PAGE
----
Iflix set to take on Netflix and ShowMax in Africa
Thu, 09 Mar 2017 10:01
Netflix and ShowMax competitor Iflix, which is promising a lower-cost alternative video-on-demand service, is soon to be launched in Africa.
Iflix, a video streaming service with customers mostly in Southeast Asia, raised US$90m (about R1,2bn) in a round led by telecommunications giants Liberty Global and Kuwait-based Zain to take on Netflix and Naspers, which owns ShowMax, in Africa and the Middle East.
The investment will also fund expansions throughout Asia, the company said in an e-mailed statement on Tuesday, 7 March 2017. Iflix has approached its entry into Africa fairly quietly to date. But it has already established a head office in Cape Town, along with offices in Johannesburg, Nairobi, Accra and Lagos. The Cape Town office has about 25 employees, with eight in Johannesburg.
Iflix offers customers in nine countries a mix of Hollywood fare like the film Iron Man and TV series Homeland along with local programming for a monthly subscription fee. The company has signed up more than 5m customers more than analysts estimate Netflix, the worlds largest paid video service, has in Southeast Asia.
The streaming provider is looking to capitalise on its early success in the region by spreading to emerging markets elsewhere, starting with the Middle East and Africa. It has also formed a joint venture in the Middle East and North Africa with Mobile Telecommunication Co, known as Zain, which has 47m customers in eight countries.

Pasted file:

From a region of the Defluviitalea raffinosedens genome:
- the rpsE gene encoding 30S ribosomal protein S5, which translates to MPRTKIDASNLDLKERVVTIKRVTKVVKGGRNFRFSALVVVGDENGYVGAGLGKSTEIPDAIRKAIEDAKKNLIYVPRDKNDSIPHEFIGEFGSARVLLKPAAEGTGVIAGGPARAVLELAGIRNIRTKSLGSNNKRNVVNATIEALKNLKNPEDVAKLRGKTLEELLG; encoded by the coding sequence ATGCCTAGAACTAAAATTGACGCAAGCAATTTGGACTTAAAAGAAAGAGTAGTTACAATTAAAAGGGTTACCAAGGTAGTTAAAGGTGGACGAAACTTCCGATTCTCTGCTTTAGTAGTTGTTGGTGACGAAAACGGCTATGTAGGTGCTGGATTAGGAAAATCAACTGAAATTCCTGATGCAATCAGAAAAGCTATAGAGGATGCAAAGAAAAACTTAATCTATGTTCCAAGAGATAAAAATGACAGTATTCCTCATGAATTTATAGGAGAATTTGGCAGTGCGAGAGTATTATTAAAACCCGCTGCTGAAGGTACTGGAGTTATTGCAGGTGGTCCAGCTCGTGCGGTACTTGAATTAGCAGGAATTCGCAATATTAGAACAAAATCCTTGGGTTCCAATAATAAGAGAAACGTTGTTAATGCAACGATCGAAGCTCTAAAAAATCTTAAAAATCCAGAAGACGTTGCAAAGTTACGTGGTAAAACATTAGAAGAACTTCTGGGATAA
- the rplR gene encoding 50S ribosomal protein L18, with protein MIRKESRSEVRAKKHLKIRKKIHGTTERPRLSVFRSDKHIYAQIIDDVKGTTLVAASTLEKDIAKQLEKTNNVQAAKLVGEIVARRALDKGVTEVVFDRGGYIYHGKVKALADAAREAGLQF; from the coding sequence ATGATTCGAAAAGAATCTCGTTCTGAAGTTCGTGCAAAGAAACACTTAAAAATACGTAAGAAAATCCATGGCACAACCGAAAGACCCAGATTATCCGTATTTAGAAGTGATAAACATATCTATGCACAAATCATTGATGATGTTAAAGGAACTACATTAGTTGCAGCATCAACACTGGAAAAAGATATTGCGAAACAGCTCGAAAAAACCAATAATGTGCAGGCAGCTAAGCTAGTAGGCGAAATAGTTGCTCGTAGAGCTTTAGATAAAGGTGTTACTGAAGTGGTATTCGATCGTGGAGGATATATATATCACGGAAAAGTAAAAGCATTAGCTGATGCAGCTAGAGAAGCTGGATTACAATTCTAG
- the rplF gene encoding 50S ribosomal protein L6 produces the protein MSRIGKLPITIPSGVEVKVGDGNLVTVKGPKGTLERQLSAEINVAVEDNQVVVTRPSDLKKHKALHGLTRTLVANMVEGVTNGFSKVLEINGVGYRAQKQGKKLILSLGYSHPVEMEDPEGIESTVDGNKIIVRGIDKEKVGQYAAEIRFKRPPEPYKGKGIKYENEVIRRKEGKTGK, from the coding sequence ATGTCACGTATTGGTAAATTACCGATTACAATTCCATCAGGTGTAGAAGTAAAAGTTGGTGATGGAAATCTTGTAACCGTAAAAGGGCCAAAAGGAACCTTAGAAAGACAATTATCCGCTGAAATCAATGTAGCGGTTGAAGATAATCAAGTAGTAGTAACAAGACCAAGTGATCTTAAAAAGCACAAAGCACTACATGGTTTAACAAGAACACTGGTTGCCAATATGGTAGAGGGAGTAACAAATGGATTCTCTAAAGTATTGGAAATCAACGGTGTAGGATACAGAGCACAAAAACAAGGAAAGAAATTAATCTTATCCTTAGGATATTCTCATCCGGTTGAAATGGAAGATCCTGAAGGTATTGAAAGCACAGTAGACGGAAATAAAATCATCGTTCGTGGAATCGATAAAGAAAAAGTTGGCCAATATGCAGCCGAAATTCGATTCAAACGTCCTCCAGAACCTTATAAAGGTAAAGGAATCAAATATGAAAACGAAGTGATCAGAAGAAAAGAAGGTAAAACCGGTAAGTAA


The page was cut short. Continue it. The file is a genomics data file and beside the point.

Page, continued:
It was always meant to be a Southeast Asian business, but it grew so fast, Patrick Grove, Iflix co-founder and chairman, said in an interview. Grove started the company with fellow entrepreneur Mark Britt, the companys CEO, with support from Hollywoods Creative Artists Agency and private equity firm TPG Growth.
Iflix has succeeded, Grove said, by positioning itself as cheap alternative to piracy, which is rampant in poorer countries where most people dont pay for cable. Though the membership fee varies by country, it costs about as much as a pirated DVD typically does in those markets. In Malaysia, Iflix runs about $1,80/month for an annual subscription. Netflixs service starts at about $8/month in many markets.
South Africans and users in the other African markets where Iflix will be launched can look forward to a mix of Hollywood and local and regional content. There will be plenty of African content in there, according to regional marketing director Jo Eyre, adding that Iflix is talking to content producers in various markets.
The gap in Africa is for a video-on-demand platform at a low cost that appeals to mobile users, Eyre said. The company is promising excellent video quality, even on 3G connections, thanks to advanced compression technology. ShowMax and Netflix are doing an awesome job, but they are very much focused on the top of the pyramid. We are trying to plug the gap [lower down] with a service that is optimised for mobile.
However, Iflix will also target higher-end users with high-speed fixed internet connections at home, she said.